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Orthodox Judaism maintains that the Torah and Jewish law are divine in origin, eternal and unalterable, and that they should be strictly followed.Conservative and Reform Judaism are more liberal, with Conservative Judaism generally promoting a more "traditional" interpretation of Judaism's requirements than Reform Judaism.
Kedushah, holiness, which is nothing else than the imitation of God, is concerned with daily conduct, with being gracious and merciful, with keeping oneself from defilement by idolatry, adultery, and the shedding of blood.Judaism includes a wide corpus of texts, practices, theological positions, and forms of organization.The Torah is part of the larger text known as the Tanakh or the Hebrew Bible, and supplemental oral tradition represented by later texts such as the Midrash and the Talmud.This is played out through the observance of the Halakha (Jewish law) and given verbal expression in the Birkat Ha-Mizvot, the short blessings that are spoken every time a positive commandment is to be fulfilled.The ordinary, familiar, everyday things and occurrences we have, constitute occasions for the experience of God.These commandments are but two of a large corpus of commandments and laws that constitute this covenant, which is the substance of Judaism.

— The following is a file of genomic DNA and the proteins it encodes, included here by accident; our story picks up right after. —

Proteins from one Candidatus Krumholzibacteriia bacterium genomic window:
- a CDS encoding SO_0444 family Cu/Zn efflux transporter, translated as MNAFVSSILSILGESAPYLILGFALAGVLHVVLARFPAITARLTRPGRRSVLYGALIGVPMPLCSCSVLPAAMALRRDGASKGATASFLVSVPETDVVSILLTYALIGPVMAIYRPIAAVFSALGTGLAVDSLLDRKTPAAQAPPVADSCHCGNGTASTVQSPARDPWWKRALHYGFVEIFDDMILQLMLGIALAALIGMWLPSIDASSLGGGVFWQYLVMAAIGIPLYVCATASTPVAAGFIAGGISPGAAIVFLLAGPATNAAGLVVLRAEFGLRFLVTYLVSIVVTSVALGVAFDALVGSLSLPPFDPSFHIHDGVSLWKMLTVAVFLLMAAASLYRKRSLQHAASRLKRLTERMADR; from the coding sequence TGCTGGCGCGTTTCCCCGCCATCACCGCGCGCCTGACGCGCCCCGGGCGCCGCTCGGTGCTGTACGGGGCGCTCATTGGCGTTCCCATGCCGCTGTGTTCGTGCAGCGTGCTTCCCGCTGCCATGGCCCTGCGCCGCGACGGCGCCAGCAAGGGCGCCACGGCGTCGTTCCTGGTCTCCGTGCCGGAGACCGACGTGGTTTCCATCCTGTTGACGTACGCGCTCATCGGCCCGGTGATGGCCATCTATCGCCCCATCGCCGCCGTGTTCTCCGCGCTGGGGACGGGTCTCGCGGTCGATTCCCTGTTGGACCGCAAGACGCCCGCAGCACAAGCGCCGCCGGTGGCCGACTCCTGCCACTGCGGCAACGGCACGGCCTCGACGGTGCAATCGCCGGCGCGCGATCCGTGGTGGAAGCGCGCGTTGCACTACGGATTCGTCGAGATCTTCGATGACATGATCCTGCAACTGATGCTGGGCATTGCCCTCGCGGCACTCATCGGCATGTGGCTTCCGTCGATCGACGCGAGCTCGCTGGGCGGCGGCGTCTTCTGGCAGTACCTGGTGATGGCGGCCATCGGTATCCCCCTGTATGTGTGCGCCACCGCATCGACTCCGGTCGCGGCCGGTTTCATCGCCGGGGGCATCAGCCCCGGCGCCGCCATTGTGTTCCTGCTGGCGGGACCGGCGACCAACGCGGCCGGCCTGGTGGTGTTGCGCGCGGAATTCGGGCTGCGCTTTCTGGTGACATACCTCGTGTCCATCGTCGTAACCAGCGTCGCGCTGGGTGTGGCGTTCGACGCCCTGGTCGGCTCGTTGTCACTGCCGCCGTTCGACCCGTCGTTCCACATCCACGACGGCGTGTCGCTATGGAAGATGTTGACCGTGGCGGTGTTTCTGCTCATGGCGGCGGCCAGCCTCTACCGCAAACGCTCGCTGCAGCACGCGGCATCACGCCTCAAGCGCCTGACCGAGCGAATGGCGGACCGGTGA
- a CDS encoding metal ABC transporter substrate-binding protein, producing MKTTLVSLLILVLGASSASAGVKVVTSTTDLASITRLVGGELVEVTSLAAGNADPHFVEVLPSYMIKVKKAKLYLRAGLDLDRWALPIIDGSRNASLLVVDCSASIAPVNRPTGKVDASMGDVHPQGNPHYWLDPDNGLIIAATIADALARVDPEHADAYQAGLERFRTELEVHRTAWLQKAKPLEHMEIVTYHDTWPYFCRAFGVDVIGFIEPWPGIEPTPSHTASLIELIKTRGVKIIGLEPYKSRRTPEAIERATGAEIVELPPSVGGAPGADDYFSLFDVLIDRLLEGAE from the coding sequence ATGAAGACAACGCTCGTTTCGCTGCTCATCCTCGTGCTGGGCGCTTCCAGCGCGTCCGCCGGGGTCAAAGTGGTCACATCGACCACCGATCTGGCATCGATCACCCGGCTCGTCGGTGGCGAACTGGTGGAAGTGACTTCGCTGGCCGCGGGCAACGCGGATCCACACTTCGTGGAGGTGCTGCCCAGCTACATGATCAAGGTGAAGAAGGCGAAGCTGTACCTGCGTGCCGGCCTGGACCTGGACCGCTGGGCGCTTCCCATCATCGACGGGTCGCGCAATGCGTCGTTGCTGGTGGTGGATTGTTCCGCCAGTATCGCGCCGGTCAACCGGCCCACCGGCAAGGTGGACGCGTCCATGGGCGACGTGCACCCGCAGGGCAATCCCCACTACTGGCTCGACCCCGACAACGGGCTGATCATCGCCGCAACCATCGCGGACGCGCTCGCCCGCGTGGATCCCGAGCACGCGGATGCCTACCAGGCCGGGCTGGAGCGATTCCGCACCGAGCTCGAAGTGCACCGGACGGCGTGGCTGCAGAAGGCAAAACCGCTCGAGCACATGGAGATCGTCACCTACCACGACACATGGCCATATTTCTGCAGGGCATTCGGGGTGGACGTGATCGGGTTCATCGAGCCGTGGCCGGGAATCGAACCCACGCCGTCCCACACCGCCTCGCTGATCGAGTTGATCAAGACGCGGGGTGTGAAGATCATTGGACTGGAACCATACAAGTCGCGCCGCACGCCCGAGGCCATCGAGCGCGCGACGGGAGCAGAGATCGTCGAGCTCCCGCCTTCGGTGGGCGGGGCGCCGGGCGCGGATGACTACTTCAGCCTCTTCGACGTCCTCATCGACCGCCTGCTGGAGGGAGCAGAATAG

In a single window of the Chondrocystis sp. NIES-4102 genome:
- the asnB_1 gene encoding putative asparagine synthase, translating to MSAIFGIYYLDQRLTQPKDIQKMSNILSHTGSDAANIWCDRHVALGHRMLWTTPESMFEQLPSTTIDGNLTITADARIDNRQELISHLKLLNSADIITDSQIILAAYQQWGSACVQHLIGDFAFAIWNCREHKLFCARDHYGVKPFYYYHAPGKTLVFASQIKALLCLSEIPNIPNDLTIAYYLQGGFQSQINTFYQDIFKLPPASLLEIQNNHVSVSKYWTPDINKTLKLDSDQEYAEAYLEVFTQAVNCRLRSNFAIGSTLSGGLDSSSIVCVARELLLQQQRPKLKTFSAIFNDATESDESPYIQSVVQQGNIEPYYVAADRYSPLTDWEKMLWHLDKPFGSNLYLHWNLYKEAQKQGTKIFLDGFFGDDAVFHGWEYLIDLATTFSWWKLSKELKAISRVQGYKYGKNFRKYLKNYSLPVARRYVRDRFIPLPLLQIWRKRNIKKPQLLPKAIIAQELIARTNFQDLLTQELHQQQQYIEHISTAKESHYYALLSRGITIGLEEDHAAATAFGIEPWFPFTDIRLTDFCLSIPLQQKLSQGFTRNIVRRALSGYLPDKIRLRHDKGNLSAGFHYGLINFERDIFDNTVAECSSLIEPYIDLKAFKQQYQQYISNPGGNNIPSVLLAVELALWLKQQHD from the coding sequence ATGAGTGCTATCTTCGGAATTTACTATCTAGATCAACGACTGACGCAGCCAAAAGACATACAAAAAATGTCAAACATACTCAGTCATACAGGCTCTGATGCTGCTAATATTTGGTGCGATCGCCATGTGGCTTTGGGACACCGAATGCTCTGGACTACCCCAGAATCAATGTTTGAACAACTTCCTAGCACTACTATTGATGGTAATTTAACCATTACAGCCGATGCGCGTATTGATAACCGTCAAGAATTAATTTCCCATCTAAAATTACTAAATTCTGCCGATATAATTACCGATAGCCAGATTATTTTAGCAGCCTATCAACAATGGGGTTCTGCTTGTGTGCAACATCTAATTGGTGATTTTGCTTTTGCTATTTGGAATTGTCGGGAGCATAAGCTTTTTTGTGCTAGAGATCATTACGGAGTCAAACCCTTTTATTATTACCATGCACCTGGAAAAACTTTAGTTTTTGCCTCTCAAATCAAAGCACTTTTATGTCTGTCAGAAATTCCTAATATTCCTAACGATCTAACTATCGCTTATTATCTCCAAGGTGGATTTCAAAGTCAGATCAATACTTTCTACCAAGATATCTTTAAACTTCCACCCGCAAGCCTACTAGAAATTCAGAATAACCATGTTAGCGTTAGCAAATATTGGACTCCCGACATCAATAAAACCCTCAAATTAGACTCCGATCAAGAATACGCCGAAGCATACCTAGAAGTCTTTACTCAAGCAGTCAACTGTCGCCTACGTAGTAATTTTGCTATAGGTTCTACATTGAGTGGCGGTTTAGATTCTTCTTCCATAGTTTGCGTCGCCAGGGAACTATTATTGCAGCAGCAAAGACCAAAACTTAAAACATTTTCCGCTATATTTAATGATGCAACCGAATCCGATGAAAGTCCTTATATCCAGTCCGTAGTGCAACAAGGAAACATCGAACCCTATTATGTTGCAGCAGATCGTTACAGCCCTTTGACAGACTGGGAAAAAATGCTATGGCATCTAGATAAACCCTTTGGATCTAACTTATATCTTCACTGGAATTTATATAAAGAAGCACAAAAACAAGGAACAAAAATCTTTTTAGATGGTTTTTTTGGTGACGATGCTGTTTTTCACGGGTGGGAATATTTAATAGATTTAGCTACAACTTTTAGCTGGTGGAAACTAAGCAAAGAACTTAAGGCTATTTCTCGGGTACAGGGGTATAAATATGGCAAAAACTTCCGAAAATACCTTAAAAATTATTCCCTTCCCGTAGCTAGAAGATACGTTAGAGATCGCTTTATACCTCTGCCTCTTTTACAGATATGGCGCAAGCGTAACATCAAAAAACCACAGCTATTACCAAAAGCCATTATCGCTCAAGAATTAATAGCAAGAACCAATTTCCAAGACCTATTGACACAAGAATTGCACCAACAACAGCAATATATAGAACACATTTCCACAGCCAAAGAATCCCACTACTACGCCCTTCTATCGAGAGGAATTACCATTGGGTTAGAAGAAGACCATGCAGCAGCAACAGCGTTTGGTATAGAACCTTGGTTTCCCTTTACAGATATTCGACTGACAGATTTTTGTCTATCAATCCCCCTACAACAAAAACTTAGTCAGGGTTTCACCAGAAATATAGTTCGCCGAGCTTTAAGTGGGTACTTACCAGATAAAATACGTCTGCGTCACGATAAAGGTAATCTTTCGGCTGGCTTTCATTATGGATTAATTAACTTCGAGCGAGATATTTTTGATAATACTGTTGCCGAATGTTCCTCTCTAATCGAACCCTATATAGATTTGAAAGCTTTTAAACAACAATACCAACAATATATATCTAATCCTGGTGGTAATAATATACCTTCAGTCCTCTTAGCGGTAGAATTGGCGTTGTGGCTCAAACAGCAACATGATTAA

Thus, although there is an esoteric tradition in Judaism (Kabbalah), Rabbinic scholar Max Kadushin has characterized normative Judaism as "normal mysticism", because it involves everyday personal experiences of God through ways or modes that are common to all Jews.
With between 14.5 and 17.4 million adherents worldwide, Judaism is the tenth-largest religion in the world.
Within Judaism there are a variety of movements, most of which emerged from Rabbinic Judaism, which holds that God revealed his laws and commandments to Moses on Mount Sinai in the form of both the Written and Oral Torah.
Whereas Jewish philosophers often debate whether God is immanent or transcendent, and whether people have free will or their lives are determined, Halakha is a system through which any Jew acts to bring God into the world.
Ethical monotheism is central in all sacred or normative texts of Judaism.
Historically, this assertion was challenged by various groups such as the Sadducees and Hellenistic Judaism during the Second Temple period; the Karaites and Sabbateans during the early and later medieval period; Today, the largest Jewish religious movements are Orthodox Judaism (Haredi Judaism and Modern Orthodox Judaism), Conservative Judaism and Reform Judaism.